Turkey eyeing control of East Med

Turkey eyeing control of East Med

The Turkish Petroleum Corporation (TPAO) has extensive and long-term plans in the Eastern Mediterranean that do not only include Cyprus’ exclusive economic zone (EEZ), but also areas on the edge of the Greek continental shelf, Kathimerini understands.

According to analysts, TPAO appears to have already carried out seismic explorations in certain areas east of the 28th meridian on the edge of the Greek continental shelf where there are indications of hydrocarbon reserves.

The same analysts also believe that Ankara’s next step will be to conduct supplementary prospecting to select drilling targets, with the ultimate aim of consolidating its claims by installing platforms to extract hydrocarbons.

Turkey’s plan to extend its activities in the Eastern Mediterranean stem from its increasing energy needs, in particular for natural gas, where demand is estimated at 52 billion cubic meters per year.

At the moment, Ankara is heavily dependent on Russia and Iran, importing 55-60 percent of its natural gas from the former and 20 percent from the latter. As a result, it has for some time now turned its sights on the Eastern Mediterranean, making its claims to natural energy reserves in the region part of its long-term strategy.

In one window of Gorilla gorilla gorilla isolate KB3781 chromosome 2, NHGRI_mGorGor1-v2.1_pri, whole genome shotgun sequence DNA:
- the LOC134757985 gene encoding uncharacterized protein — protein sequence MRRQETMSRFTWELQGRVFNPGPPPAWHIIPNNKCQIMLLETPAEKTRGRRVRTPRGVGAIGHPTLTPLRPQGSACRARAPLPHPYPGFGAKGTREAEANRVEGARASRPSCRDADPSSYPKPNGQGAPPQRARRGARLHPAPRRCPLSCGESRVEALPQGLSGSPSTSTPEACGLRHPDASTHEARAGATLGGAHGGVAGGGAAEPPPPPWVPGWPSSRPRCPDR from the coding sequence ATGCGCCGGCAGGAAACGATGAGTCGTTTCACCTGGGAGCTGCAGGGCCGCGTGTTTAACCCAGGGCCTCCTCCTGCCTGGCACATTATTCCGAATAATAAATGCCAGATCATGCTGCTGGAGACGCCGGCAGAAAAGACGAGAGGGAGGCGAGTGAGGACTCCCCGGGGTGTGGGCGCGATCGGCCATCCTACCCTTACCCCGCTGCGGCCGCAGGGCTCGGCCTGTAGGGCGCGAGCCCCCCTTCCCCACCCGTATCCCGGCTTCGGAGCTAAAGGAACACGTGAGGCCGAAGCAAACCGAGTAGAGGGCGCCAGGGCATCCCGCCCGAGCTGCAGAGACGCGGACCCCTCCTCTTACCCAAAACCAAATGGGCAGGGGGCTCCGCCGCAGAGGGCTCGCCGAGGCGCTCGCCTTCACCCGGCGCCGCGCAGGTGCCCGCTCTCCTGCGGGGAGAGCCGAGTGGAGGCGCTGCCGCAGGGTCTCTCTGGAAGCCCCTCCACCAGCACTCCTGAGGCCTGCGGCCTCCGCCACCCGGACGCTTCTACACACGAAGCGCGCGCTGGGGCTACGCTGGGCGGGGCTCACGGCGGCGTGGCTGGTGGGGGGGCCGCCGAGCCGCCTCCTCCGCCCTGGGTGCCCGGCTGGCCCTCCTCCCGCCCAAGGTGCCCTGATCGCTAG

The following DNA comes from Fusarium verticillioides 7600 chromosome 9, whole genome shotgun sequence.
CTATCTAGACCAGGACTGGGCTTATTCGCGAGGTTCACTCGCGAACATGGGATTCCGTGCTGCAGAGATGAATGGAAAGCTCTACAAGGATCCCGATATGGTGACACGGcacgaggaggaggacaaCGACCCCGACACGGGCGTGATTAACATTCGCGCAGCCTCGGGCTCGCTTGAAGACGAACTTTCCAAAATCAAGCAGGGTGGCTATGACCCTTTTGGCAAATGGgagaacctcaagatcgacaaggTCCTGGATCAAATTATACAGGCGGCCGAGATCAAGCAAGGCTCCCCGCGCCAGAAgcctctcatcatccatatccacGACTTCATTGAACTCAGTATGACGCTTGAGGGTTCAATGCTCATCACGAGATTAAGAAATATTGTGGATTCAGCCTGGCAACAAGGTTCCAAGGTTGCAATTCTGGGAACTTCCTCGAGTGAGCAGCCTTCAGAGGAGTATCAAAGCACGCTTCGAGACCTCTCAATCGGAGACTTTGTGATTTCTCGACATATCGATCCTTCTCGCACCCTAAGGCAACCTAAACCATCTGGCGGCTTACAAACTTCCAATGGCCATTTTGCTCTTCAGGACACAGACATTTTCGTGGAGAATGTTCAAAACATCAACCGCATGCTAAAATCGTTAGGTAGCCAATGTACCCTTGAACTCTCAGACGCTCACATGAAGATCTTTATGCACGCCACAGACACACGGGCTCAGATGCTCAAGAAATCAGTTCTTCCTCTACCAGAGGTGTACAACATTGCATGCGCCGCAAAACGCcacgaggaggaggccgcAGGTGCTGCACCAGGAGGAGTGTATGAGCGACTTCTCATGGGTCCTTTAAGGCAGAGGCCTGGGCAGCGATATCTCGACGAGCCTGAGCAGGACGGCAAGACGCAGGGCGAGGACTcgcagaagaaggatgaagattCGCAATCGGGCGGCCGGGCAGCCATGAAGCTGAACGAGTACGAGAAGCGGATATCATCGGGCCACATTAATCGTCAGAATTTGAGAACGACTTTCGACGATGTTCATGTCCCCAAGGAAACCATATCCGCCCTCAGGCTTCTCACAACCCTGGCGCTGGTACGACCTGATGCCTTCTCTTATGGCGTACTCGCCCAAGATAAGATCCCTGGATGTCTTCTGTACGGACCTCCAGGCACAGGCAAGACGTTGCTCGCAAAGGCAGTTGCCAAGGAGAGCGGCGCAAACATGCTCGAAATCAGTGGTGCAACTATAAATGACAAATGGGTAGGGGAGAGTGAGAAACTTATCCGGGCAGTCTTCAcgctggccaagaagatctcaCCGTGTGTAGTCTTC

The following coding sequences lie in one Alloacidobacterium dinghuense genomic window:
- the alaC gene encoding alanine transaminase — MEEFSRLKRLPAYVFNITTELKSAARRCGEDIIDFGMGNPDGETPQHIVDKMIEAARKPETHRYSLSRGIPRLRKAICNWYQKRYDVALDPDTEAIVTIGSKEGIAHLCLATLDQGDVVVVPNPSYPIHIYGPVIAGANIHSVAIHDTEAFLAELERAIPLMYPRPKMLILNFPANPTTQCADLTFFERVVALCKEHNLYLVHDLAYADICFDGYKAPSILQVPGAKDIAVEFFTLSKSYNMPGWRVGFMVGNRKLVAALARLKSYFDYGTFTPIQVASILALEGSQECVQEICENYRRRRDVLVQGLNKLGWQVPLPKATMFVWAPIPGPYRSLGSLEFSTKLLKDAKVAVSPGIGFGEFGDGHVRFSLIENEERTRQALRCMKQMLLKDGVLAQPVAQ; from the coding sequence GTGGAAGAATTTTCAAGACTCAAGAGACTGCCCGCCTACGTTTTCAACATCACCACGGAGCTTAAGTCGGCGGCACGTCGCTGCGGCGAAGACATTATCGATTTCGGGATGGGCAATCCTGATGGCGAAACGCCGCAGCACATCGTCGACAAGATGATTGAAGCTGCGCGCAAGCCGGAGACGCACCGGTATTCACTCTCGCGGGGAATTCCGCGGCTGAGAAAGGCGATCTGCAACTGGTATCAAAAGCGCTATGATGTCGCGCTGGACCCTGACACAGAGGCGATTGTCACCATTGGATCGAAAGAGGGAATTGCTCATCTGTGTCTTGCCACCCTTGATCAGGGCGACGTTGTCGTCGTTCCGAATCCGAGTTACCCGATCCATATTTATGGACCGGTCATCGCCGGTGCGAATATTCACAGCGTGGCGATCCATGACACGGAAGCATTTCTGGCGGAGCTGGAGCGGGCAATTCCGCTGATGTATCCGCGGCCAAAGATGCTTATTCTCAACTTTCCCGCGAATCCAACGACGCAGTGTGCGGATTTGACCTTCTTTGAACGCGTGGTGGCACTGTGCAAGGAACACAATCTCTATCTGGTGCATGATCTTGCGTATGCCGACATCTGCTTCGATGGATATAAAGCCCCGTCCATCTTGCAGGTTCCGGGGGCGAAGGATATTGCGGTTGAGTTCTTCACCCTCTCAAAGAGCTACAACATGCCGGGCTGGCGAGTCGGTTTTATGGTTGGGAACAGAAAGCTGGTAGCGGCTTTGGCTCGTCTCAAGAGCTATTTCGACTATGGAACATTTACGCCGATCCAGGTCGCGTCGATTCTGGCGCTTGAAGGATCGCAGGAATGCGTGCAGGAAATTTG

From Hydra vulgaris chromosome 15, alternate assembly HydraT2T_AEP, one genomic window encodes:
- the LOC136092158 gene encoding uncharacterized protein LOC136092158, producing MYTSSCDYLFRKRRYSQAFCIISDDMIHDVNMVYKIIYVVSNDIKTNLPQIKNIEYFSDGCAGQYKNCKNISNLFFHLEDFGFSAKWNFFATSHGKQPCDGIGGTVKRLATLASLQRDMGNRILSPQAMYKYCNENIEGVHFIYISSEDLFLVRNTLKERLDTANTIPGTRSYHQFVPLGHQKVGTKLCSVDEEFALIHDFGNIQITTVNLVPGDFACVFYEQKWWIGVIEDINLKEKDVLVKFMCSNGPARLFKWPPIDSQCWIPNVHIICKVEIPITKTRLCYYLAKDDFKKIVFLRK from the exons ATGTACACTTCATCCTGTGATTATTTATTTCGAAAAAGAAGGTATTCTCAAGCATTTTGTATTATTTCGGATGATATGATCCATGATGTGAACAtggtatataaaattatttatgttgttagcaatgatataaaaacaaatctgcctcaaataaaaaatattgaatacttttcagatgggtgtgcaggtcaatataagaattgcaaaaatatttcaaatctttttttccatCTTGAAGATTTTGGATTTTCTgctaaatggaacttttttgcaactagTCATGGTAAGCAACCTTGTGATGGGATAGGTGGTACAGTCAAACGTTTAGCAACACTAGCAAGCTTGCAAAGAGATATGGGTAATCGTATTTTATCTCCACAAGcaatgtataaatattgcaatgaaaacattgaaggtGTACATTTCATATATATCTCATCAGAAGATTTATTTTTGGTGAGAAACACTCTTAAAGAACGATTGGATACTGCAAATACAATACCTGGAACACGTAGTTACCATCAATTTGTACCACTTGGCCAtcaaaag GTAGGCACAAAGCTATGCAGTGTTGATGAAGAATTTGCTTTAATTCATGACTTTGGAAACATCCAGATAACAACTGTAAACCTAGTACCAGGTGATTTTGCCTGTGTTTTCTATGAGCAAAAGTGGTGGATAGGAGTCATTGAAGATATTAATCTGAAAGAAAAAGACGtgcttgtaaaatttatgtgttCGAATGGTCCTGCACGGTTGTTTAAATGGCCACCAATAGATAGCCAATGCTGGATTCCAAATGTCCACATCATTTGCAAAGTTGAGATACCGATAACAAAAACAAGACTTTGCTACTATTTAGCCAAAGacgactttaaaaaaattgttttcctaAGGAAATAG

According to an article published in Sunday's Kathimerini by petroleum geologist and energy economist Konstantinos Nikolaou, Turkey has, most likely, already conducted seismic research east of the 28th meridian over two periods.

The first stretched from 2012 to 2015, with the Cesme vessel that was equipped with older technology. The second period from 2015 onwards was conducted by the more technologically advanced Barbaros.

Turkey strengthened its fleet of research vessels with the acquisition of the Fatih and Yavuz drill ships in 2018 and earlier this year, respectively.

The development of its fleet is seen as part of an overall plan by Ankara, highlighted by Turkish analysts, to control the Eastern Mediterranean and have the capability to deny access to other countries. The recent purchase of the S-400 missile defense system from Russia is also seen as serving this aim.